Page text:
Head Librarian Rafael Eaton has used this unusual school year to implement ground-breaking changes to the library to enhance the student and faculty experience and support the school’s diversity, equity and inclusivity commitment.
The team has been dedicating time to positively reform the library and expand its digital footprint, whether it be through their new Instagram account
channel dedicated to teaching students practical skills (e.g. identifying credible sources). Aware of the shifting emphasis from print resources to online websites and younger students’ unfamiliarity with accessing proper resources, Mr. Eaton substituted his traditional Middle School class visits with creating specific online boards dedicated to in-class projects, what Mr. Eaton calls “scaffolding for student projects.” This functions as a one-stop-shop of relevant databases and online sites and tutorials on how to utilize these resources, allowing the librarians to teach information literacy during class visits rather than just the nuts and bolts.
Exploring diversity has been at the forefront of the library’s mission as well, both through its book selection and community-based programs. Library Assistant G Trupp, alongside Upper School Director of Service Learning and Education Hadley Zeavin, has led trainings that focus on gender and sexuality inclusion in the community.
Beginning in summer 2020, Mr. Eaton, Ms. Zeavin and Director of Head’s Office and Board Relations Jennifer Turner led weekly discussions on antiracist readings, podcasts and videos following the “Justice in June
” movement on how to be a better ally to the Black community. “Everyone is at a very different place in their journey or understanding of how white supremacy informs our current culture,” shares Mr. Eaton. “I saw people wanting to be involved but not knowing where to start.” The faculty/staff summer book was How to Be an Antiracist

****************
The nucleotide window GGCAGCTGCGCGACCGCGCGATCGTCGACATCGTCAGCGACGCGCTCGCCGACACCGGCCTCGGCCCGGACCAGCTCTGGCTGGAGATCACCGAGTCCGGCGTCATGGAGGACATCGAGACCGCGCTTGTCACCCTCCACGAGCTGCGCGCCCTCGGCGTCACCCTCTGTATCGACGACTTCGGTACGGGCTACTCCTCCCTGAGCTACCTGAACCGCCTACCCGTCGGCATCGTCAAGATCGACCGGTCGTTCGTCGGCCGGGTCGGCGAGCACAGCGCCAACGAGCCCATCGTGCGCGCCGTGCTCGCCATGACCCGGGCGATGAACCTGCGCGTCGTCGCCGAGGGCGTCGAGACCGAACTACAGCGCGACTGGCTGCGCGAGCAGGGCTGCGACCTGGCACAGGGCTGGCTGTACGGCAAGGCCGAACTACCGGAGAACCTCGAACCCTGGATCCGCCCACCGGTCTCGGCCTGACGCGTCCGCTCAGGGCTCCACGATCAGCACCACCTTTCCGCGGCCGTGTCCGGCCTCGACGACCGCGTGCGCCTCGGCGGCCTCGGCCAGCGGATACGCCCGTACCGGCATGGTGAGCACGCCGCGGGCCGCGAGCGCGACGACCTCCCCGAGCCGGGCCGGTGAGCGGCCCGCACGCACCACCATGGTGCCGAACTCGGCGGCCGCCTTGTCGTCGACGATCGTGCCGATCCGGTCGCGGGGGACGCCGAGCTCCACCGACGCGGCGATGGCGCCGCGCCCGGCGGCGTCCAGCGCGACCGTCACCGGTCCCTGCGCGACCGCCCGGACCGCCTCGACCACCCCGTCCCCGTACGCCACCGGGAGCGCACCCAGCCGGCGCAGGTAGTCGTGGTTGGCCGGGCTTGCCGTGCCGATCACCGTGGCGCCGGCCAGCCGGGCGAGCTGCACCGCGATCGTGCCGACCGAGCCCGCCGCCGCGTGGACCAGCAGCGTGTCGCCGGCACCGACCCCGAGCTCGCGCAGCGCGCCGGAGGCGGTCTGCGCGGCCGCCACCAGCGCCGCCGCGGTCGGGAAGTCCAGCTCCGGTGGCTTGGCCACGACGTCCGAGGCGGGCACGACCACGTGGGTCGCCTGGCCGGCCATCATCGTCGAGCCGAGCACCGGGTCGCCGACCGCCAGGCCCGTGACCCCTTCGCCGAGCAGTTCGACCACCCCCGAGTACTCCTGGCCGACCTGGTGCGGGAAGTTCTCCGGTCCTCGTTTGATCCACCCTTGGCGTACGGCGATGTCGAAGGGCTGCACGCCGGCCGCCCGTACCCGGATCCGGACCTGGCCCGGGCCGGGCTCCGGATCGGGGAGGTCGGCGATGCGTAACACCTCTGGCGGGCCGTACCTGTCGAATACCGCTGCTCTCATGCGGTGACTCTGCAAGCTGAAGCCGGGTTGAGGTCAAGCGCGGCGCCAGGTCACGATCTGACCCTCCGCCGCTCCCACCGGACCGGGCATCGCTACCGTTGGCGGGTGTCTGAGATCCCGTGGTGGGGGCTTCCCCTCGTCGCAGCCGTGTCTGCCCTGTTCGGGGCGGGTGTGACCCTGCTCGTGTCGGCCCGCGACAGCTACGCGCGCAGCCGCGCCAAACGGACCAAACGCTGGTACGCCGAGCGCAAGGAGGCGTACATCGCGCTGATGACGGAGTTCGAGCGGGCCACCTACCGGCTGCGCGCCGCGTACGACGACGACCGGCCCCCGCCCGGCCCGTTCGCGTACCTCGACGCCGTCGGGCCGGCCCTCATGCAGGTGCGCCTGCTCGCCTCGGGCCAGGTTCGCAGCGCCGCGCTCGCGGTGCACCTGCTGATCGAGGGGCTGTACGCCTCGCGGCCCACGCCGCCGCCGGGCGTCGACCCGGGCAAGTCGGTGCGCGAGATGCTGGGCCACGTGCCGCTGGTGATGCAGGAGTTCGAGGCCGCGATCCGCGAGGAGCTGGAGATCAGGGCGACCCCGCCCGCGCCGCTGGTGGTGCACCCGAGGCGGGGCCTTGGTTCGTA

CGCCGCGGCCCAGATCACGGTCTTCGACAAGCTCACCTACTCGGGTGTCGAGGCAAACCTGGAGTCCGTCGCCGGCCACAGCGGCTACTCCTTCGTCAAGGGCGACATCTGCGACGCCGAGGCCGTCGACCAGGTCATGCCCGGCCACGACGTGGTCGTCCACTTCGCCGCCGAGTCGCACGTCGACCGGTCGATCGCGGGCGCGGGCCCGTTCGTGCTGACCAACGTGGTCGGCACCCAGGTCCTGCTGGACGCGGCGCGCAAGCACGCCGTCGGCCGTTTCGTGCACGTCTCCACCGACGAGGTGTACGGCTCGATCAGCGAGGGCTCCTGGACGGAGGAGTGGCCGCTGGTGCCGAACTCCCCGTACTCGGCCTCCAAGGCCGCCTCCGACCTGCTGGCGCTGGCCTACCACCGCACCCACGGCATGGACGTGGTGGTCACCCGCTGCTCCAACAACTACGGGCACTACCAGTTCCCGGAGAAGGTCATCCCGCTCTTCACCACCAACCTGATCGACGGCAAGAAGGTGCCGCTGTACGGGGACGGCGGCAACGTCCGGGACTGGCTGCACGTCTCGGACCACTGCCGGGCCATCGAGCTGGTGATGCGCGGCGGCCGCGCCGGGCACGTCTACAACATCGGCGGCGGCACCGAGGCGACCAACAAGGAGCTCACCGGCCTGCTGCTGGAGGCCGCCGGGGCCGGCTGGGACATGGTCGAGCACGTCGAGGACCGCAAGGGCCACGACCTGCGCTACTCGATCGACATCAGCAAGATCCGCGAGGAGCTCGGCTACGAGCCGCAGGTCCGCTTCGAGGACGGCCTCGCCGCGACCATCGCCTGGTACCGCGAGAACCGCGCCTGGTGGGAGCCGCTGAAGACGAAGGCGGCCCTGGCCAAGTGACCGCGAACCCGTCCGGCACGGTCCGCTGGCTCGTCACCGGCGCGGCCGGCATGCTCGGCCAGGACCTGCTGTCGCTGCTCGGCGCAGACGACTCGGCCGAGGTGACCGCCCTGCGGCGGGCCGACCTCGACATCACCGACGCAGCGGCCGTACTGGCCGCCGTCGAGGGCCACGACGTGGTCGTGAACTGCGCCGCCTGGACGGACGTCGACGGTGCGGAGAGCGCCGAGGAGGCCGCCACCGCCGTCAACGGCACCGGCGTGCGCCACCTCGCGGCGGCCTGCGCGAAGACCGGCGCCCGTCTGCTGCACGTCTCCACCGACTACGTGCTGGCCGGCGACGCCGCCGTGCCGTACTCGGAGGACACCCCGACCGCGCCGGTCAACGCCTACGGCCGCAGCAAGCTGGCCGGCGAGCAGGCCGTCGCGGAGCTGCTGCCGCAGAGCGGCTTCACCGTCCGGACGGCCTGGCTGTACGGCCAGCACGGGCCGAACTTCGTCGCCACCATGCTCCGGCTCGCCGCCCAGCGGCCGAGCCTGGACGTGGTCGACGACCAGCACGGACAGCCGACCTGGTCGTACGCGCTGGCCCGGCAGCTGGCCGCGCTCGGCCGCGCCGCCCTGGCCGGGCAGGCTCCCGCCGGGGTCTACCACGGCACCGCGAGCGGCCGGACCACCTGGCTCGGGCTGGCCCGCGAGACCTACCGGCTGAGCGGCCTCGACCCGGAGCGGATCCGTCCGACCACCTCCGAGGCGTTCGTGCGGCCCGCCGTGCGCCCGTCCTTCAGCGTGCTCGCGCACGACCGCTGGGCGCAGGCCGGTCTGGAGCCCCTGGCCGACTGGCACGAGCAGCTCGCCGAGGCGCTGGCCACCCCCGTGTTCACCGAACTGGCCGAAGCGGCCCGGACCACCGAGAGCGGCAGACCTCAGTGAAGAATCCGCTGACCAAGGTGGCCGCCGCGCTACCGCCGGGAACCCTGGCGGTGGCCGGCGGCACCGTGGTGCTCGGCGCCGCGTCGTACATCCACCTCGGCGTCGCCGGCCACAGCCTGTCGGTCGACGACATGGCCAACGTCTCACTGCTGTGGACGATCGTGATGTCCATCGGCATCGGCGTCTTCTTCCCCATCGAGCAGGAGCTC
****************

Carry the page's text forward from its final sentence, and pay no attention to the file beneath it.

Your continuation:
by Ibram X. Kendi. Faculty/staff met several times throughout the fall and winter to discuss the material in cross-divisional and cross-departmental groups. A book club was also started in the fall for parents and guardians interested in culturally responsive conversations. The inaugural read was Caste
by Isabel Wilkerson.
To take concrete action towards inclusivity, the library staff is conducting a diversity audit of their book collection. This involves randomly sampling one-third of the Lower, Middle and Upper School library collections to determine whether authors and subjects are properly (and positively) representing differing perspectives of race, ethnicity, gender and sexuality. Using this data, the library can determine where there are some gaps in their collection and which types of books need to be included.
Mr. Eaton loves that his job is truly rooted in curiosity. “Being a librarian is all about nonclosure, and it is very much rooted in helping people to build questions,” he shares. “There are a million answers out there that don’t really mean anything, but it’s building the questions that really matter that drives everyone to be their best selves and the people they aspire to be.”